Tough, rubbery and mostly water, these robots can perform an array of tasks including kicking a ball or grabbing and releasing live fish.
The transparent robots move by having water pump in and out of them and consist of an assortment of hollow, hydrogel structures that are connected to rubber tubes. When the robots fill with water, the hydrogel structures inflate and the robot can bend and stretch.
Xuanhe Zhao, associate professor of mechanical engineering and civil and environmental engineering at MIT, led the group to create this robot with hopes of incorporating it into medical applications in the future.
“Hydrogels are soft, wet, biocompatible and can form more friendly interfaces with human organs,” said Zhao in an MIT news release. “We are actively collaborating with medical groups to translate this system into soft manipulators such as hydrogel ‘hands,’ which could potentially apply more gentle manipulations to tissues and organs in surgical operations.”
Since the hydrogels are comprised of mostly water, Zhao said they are safer for use in a biomedical setting. Other soft robots are made from rubbers and silicones that do not have the biocompatibility that hydrogels have.
The Harvard Biodesign Lab is also doing research on soft robotics that are made with embedded flexible materials and are built to assist people who have lost motor control because of a stroke.
Zhao and his group of engineers have spent the past five years trying to develop a combination of polymers and water that worked as hydrogels. They wanted a material that was tough but could be highly stretchable. The team realized that the hydrogels could be manipulated enough to be used as a soft robot because of its durability and flexibility.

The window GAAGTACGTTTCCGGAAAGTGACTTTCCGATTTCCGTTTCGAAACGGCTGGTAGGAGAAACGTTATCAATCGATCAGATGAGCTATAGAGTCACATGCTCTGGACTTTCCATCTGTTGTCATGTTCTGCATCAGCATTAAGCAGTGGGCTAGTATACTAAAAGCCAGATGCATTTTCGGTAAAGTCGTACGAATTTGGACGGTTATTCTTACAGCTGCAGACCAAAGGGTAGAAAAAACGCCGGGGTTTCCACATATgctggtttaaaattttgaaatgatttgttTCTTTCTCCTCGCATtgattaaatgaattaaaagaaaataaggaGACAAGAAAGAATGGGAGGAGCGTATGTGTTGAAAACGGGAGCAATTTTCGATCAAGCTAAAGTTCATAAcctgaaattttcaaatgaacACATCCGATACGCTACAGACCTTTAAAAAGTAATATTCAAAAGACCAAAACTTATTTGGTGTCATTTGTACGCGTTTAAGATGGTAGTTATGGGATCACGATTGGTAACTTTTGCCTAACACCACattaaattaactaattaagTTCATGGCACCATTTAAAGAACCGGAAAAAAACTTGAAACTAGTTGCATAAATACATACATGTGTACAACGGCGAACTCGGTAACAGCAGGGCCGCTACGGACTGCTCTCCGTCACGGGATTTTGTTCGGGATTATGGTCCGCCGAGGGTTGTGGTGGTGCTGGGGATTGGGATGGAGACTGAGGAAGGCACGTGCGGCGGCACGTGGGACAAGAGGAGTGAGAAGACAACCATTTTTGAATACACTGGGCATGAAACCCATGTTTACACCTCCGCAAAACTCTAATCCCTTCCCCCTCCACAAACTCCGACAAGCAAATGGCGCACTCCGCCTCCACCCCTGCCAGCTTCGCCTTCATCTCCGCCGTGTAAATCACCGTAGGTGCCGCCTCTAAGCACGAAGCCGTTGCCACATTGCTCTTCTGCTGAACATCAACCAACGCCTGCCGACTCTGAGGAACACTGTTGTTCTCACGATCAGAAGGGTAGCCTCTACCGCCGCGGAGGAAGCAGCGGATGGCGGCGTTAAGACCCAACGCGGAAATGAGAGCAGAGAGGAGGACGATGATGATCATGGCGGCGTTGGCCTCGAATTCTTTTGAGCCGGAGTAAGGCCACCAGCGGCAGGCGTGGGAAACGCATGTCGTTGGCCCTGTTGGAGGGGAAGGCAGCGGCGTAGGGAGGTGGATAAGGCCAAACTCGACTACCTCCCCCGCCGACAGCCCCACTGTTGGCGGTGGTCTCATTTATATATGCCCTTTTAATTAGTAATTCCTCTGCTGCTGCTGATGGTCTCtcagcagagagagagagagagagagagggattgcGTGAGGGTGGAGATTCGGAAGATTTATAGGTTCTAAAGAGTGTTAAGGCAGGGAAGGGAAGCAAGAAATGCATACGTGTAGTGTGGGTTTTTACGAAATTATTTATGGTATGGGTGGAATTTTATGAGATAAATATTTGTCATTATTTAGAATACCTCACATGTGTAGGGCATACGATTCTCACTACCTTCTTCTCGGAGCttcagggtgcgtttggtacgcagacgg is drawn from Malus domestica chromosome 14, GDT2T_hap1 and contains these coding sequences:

Taking the idea of the way glass eels maneuver in the sea, the engineers developed the hydrogel soft robot using 3D printing and laser cutting techniques. This allowed Zhao and his colleague, graduate student Hyunwoo Yuk, to be able to print the hydrogel recipe into robotic structures and bond those structures to small, rubber tubes that are connected to pumps.
This is not the first time scientists have drawn inspiration from aquatic life when designing robots with potential medical applications. Harvard scientists created a synthetic stingray in 2016 that was propelled using living muscle cells and was controlled using light. They hoped that using the same technique used to make the synthetic stingray could be used to build an artificial heart.
When it comes to the MIT robot, a syringe pump injects water through the hollow structures to move the robot, making the robot curl and stretch. Zhao and Yuk realized that they could make fast and forceful reactions by pumping water into the structure and create a few neutrons of force in the matter of one second. In comparison, other hydrogel robots have let water drip into the structures naturally which created millinewton forces within several minutes or hours.
Next, the engineers created a hand-like structure for the hydrogels, after realizing that they were able to go through up to 1,000 cycles without rupturing or tearing. Pumping water in and out of the structure made the finger-like structures open and close fast enough to grab a goldfish that was swimming by.
The research was supported by the Office of Naval Research, the MIT Institute of Soldier Nanotechnologies and the National Science Foundation and was published online in the Nature Communications journal.
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